by Jim Simpson
On a recent trip to Books Again in Decatur, I picked up a 1964 hardcover copy of Albert Camus’ novel The Fall. I’ve always admired Camus, but admit to reading only one novel (The Stranger, as a college Freshman) and a few of his essays. I really should read more, and The Fall looks intriguing, especially since the copy I bought has a Honolulu Book Shops label on the inside back cover.
Having never been to Hawaii, I’ve always thought of it as a lush tropical paradise where nothing ever goes wrong and everyone lives in a state of ambulatory bliss. But, like any scrap of land where human beings congregate, I’m sure Hawaii has its share of troubles -- Steve McGarrett would likely concur.
It was the inscription on the title page that really caught my eye: “Much Aloha!”, a drawing of an evergreen tree and “66” (perhaps a Christmas tree, the book given as a gift in 1966) signed, simply, “G.” Again, like most found objects in books, this makes me wonder: Was the book shipped to the States as a gift or given from one Hawaiian resident to another? Was it actually a Christmas tree or some secret family icon? Why read Camus in paradise? Then again, why not? I was reminded of Paul Theroux’s wonderful novel Hotel Honolulu with its unnamed main character -- a “writer in retreat” -- toting around a copy of Anna Karenina to keep people at bay, and describing Hawaii as “paradise with heavy traffic.”
The more I thought about it -- with Books Again’s feline mascot Eric rubbing my ankles -- everything made sense. Camus’ main character in the novel sits in an Amsterdam bar called Mexico City telling a stranger about his fall from grace in the gritty paradise of Paris, so it is only fitting that this copy of the novel has its origins in a bookstore in the lush Hawaiian paradise. Anyway, I can’t wait to dive into this book, following the narrator around and around in the Dantean concentric circles of Amsterdam.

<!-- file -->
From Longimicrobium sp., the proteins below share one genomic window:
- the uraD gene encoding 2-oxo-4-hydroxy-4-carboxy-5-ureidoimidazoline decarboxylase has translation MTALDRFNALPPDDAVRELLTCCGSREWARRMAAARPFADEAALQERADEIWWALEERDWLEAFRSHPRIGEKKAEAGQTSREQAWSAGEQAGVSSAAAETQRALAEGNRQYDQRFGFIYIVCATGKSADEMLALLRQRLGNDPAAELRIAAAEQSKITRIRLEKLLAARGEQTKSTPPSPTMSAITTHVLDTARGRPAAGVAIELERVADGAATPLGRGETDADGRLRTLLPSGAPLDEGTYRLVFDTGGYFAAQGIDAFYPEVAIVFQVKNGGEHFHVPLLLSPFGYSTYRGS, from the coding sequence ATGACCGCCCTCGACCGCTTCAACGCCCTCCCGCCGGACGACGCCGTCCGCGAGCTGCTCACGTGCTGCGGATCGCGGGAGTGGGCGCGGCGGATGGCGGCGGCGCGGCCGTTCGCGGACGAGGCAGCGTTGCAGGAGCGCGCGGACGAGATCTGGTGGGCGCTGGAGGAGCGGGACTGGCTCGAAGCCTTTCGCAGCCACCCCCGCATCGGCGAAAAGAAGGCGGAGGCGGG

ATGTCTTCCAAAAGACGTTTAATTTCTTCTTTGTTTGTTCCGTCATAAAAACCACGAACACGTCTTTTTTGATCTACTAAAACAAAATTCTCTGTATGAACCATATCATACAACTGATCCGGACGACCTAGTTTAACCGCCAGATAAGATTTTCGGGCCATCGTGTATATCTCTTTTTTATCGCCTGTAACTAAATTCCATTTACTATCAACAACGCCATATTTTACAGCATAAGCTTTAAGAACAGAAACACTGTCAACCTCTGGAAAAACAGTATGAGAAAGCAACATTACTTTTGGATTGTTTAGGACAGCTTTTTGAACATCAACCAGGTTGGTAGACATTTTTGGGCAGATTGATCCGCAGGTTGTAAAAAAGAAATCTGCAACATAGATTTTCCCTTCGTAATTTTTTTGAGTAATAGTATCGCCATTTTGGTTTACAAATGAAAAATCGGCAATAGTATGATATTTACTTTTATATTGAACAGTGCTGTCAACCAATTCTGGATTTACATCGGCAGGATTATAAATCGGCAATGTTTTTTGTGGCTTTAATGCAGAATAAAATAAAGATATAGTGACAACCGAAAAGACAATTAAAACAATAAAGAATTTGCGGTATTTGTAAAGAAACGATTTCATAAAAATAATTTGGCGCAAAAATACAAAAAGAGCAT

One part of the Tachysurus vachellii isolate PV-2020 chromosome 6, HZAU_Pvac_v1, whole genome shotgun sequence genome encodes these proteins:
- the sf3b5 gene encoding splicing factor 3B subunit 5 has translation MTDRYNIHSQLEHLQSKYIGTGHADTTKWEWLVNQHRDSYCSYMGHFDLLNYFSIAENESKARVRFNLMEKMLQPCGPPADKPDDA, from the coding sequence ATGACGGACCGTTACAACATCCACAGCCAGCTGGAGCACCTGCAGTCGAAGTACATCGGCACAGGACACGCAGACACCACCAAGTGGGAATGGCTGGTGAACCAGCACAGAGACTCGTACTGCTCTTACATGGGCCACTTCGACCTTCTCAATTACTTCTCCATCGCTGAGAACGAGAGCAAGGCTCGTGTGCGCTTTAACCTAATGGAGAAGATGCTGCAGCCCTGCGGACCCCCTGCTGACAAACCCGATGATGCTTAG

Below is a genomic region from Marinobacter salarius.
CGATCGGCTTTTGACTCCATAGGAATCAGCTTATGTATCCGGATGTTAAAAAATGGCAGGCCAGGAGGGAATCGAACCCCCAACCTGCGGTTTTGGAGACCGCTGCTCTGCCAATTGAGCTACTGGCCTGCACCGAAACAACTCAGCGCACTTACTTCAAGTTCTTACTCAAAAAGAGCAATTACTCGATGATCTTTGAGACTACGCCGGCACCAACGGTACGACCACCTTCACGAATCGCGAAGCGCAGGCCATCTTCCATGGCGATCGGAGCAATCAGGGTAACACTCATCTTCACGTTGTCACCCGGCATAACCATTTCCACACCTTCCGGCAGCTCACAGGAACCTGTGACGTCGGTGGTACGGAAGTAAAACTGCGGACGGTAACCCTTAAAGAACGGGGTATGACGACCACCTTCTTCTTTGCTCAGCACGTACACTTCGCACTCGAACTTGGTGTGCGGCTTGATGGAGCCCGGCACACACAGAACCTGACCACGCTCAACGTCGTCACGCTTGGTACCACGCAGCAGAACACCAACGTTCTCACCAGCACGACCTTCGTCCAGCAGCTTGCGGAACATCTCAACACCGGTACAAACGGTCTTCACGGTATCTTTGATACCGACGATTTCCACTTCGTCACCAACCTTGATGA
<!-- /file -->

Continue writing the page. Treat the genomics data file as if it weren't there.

Over at Atlanta Vintage Books I picked up a U.S. first edition (Harcourt, Brace, 1944) of Virginia Woolf’s short story collection, A Haunted House, published posthumously with a forward by her husband Leonard. This collection includes stories originally published in a previous collection, Monday or Tuesday, along with unpublished stories and those appearing in magazines between 1921 - 1944. The title story features a man and wife, long dead, a “ghostly couple,” floating through their former house, peering at the current inhabitants while seeking their own lost joys contained in and around the house.
Since the book was printed a year before the end of World War II, the copyright page tells us this is “A Wartime Book,” assuring us that “Books are weapons in the war of ideas. This complete edition is produced in full compliance with the government’s regulations for conserving paper and other essential materials.” Hats off to you, Greatest Generation.
Tucked within the pages was a scrap of paper from either a newspaper or a magazine, and judging by the ghostly stain on the page beneath, it had been there since 1944. On one side is a partial advertisement for a fountain pen (“Waterman’s famous 14Kt. gold … the pen you give in ‘44 may write … Tokyo -- keep the log of an Admiral's... scribe a General’s dictation ...”), and on the other is a quote from eighth century Chinese philosopher Li Po, expressing his thoughts on the artist’s unique gift at seeing “beyond the narrow reality of the moment into the breadth of eternity.” Woolf certainly did this in much of her best work. Sadly, though, maybe she saw too much.
BIO: Fiction writer and music reviewer Jim Simpson is a regular contributor to the blog with his "Stories Within the Story" where he ruminates on the bookish flotsam of others that he has discovered in his literary hunting and gathering at local bookstores and antique shops. As Simpson writes, "it's for those of you who enjoy discovering that rare used book on a dusty local shelf, where the surprise 'found objects' inside are sometimes just as interesting as the book itself." (If you have any stories you wish to share, contact the blog or post them in comments.)